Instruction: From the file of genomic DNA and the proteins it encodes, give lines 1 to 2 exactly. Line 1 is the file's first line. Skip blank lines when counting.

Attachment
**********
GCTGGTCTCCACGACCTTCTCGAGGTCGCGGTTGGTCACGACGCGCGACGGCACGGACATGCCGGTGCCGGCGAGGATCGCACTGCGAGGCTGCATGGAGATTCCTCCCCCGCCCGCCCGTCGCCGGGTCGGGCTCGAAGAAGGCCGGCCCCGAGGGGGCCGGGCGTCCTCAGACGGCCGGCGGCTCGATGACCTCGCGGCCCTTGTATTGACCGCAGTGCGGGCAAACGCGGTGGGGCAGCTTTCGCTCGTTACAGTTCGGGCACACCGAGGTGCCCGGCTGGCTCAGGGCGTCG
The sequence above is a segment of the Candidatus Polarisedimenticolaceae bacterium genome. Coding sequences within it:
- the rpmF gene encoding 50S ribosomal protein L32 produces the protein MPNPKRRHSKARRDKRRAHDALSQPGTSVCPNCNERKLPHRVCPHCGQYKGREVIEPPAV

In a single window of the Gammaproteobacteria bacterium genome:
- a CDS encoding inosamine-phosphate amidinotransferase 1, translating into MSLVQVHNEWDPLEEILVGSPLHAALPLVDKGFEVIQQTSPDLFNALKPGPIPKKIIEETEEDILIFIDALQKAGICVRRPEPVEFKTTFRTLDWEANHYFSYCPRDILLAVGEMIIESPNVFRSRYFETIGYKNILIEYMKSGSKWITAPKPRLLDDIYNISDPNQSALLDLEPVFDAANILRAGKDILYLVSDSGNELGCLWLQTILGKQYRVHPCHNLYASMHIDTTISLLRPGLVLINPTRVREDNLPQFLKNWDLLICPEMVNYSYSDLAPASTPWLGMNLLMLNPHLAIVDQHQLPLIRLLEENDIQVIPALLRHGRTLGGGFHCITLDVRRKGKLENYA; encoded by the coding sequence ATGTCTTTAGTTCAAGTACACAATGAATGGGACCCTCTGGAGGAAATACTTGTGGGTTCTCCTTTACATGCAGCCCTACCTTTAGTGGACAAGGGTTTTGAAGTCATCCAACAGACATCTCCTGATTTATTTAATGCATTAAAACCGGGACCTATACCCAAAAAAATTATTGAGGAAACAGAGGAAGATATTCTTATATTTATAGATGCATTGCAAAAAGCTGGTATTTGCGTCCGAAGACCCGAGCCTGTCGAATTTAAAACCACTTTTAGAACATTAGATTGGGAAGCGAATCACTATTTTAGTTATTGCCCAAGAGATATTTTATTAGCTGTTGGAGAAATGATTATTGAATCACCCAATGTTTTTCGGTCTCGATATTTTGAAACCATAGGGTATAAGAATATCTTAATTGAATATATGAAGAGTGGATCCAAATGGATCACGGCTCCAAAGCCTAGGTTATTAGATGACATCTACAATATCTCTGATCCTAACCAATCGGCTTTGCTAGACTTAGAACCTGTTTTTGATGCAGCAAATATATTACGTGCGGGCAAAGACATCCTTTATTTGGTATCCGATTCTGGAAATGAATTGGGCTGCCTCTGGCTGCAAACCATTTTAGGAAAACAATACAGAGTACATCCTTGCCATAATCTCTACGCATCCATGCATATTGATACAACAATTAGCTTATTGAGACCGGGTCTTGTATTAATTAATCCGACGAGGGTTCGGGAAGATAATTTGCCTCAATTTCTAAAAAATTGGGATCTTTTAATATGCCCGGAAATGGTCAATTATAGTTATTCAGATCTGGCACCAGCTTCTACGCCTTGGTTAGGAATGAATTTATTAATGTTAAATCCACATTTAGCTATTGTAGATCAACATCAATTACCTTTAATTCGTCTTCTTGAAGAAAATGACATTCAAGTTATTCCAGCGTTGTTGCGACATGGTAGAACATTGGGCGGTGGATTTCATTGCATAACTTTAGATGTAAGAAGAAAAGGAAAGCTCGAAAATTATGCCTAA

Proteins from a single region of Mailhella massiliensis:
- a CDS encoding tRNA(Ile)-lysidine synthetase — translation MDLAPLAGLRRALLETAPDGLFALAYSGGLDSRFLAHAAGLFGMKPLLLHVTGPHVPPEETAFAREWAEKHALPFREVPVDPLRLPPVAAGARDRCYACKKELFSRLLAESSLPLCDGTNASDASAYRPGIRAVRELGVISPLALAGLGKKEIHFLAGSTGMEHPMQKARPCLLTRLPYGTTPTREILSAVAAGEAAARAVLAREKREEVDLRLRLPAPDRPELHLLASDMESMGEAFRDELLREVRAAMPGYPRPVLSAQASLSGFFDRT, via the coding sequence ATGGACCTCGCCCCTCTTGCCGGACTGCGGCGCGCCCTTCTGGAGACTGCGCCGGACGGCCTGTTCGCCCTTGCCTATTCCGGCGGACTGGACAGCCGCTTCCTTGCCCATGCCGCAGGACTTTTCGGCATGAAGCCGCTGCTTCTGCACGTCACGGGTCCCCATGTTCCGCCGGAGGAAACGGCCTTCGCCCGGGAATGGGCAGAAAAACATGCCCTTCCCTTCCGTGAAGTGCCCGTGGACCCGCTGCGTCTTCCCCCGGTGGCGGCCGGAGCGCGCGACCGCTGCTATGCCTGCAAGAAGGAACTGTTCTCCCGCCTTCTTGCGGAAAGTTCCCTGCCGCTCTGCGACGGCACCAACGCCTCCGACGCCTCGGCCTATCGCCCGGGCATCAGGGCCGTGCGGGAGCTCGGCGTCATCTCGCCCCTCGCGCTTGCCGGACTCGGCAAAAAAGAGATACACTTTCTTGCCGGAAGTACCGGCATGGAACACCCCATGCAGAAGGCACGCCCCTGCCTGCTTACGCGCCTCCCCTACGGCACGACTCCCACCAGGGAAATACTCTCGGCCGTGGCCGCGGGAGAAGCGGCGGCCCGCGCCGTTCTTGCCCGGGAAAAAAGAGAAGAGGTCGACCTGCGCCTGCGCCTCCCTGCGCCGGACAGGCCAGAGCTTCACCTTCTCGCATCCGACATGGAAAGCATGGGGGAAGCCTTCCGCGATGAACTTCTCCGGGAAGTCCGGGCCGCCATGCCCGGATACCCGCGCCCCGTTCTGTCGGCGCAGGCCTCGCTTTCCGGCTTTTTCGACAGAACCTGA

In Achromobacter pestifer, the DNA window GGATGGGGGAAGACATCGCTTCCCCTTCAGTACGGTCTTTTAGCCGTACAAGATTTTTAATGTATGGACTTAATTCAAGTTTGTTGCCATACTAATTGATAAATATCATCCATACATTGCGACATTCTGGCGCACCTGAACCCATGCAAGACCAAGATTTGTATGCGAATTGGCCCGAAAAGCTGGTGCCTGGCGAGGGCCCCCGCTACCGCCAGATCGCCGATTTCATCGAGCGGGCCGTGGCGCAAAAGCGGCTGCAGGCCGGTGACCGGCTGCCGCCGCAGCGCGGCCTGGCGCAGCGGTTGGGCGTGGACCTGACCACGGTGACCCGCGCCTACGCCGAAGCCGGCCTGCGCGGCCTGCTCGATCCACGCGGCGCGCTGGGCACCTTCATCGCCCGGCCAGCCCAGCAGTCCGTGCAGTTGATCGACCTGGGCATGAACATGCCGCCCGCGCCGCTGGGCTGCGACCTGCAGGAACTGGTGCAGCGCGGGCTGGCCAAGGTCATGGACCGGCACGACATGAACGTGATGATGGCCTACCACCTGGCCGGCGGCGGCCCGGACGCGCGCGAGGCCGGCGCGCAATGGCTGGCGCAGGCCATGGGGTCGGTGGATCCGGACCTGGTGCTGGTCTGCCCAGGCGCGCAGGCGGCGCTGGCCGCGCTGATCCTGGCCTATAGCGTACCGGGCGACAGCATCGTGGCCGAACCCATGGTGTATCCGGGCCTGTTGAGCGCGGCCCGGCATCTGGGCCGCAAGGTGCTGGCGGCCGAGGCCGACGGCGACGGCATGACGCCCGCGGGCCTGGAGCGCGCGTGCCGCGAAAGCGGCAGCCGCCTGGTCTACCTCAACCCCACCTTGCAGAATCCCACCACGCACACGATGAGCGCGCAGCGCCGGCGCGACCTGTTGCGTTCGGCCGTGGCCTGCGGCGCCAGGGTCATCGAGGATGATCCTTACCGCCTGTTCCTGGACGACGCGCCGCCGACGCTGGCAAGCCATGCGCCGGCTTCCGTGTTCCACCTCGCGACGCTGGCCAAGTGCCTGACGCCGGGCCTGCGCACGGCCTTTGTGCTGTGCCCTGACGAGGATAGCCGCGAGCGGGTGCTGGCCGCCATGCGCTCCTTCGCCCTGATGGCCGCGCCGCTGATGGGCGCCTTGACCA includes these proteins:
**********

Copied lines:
GCTGGTCTCCACGACCTTCTCGAGGTCGCGGTTGGTCACGACGCGCGACGGCACGGACATGCCGGTGCCGGCGAGGATCGCACTGCGAGGCTGCATGGAGATTCCTCCCCCGCCCGCCCGTCGCCGGGTCGGGCTCGAAGAAGGCCGGCCCCGAGGGGGCCGGGCGTCCTCAGACGGCCGGCGGCTCGATGACCTCGCGGCCCTTGTATTGACCGCAGTGCGGGCAAACGCGGTGGGGCAGCTTTCGCTCGTTACAGTTCGGGCACACCGAGGTGCCCGGCTGGCTCAGGGCGTCG
The sequence above is a segment of the Candidatus Polarisedimenticolaceae bacterium genome. Coding sequences within it: